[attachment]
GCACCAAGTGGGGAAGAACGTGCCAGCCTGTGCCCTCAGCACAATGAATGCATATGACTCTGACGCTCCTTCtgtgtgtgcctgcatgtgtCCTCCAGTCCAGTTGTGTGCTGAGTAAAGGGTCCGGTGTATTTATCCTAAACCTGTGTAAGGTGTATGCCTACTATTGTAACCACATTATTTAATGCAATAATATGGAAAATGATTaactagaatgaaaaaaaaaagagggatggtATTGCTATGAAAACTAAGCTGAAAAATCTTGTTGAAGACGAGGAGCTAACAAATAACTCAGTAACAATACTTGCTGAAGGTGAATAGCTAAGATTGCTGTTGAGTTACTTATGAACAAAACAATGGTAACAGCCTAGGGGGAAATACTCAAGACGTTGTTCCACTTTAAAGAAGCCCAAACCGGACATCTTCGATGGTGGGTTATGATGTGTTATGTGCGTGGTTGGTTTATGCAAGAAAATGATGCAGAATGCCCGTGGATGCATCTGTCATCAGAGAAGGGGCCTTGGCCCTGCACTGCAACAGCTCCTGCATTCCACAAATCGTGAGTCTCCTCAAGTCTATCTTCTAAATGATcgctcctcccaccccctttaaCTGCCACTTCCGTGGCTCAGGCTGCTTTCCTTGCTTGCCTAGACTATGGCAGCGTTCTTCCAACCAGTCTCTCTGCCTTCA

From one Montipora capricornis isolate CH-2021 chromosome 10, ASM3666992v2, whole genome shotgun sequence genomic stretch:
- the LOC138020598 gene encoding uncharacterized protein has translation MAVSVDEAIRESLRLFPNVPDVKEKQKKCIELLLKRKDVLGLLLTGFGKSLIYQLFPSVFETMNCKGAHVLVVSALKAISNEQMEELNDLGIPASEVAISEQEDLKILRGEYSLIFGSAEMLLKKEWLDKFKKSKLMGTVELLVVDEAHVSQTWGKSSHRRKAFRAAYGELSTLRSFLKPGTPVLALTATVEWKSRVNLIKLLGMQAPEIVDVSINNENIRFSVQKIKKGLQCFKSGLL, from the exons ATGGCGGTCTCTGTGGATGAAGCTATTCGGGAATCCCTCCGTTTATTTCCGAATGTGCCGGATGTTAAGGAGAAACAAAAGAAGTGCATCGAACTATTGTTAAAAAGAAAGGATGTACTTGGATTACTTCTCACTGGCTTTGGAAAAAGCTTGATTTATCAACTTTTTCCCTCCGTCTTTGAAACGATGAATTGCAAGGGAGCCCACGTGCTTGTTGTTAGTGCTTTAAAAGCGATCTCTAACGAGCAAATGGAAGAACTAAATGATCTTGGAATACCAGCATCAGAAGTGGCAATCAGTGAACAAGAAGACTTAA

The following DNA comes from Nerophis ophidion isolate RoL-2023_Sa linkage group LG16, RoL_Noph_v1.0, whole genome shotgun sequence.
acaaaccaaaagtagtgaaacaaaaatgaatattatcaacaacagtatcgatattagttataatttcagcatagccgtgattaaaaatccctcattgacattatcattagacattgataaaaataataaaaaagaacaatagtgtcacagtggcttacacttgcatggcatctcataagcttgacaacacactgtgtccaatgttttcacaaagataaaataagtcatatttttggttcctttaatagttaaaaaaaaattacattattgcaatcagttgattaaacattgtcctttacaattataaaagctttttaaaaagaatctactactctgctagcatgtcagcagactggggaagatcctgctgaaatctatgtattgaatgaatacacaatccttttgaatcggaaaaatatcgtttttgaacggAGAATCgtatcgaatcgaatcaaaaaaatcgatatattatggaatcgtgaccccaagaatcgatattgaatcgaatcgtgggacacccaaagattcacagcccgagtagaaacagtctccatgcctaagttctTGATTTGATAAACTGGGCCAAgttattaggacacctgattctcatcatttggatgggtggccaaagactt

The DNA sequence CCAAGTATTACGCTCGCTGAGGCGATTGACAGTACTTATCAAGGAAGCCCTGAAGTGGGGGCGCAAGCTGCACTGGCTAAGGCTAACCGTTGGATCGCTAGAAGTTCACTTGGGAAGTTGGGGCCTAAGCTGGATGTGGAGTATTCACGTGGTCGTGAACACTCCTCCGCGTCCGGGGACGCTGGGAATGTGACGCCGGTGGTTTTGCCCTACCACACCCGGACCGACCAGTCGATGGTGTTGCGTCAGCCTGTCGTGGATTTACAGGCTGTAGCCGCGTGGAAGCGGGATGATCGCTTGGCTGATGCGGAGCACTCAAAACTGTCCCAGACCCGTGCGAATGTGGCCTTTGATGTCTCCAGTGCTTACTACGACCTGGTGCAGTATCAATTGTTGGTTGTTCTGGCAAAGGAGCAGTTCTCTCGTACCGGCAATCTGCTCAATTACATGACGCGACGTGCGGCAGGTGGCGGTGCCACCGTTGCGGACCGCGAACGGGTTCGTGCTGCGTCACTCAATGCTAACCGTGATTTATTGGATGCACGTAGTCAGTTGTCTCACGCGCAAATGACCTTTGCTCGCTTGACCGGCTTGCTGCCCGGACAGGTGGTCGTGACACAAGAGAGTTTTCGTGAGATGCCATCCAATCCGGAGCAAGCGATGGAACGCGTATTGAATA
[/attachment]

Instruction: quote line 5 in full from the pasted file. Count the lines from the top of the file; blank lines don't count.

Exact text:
acaaaccaaaagtagtgaaacaaaaatgaatattatcaacaacagtatcgatattagttataatttcagcatagccgtgattaaaaatccctcattgacattatcattagacattgataaaaataataaaaaagaacaatagtgtcacagtggcttacacttgcatggcatctcataagcttgacaacacactgtgtccaatgttttcacaaagataaaataagtcatatttttggttcctttaatagttaaaaaaaaattacattattgcaatcagttgattaaacattgtcctttacaattataaaagctttttaaaaagaatctactactctgctagcatgtcagcagactggggaagatcctgctgaaatctatgtattgaatgaatacacaatccttttgaatcggaaaaatatcgtttttgaacggAGAATCgtatcgaatcgaatcaaaaaaatcgatatattatggaatcgtgaccccaagaatcgatattgaatcgaatcgtgggacacccaaagattcacagcccgagtagaaacagtctccatgcctaagttctTGATTTGATAAACTGGGCCAAgttattaggacacctgattctcatcatttggatgggtggccaaagactt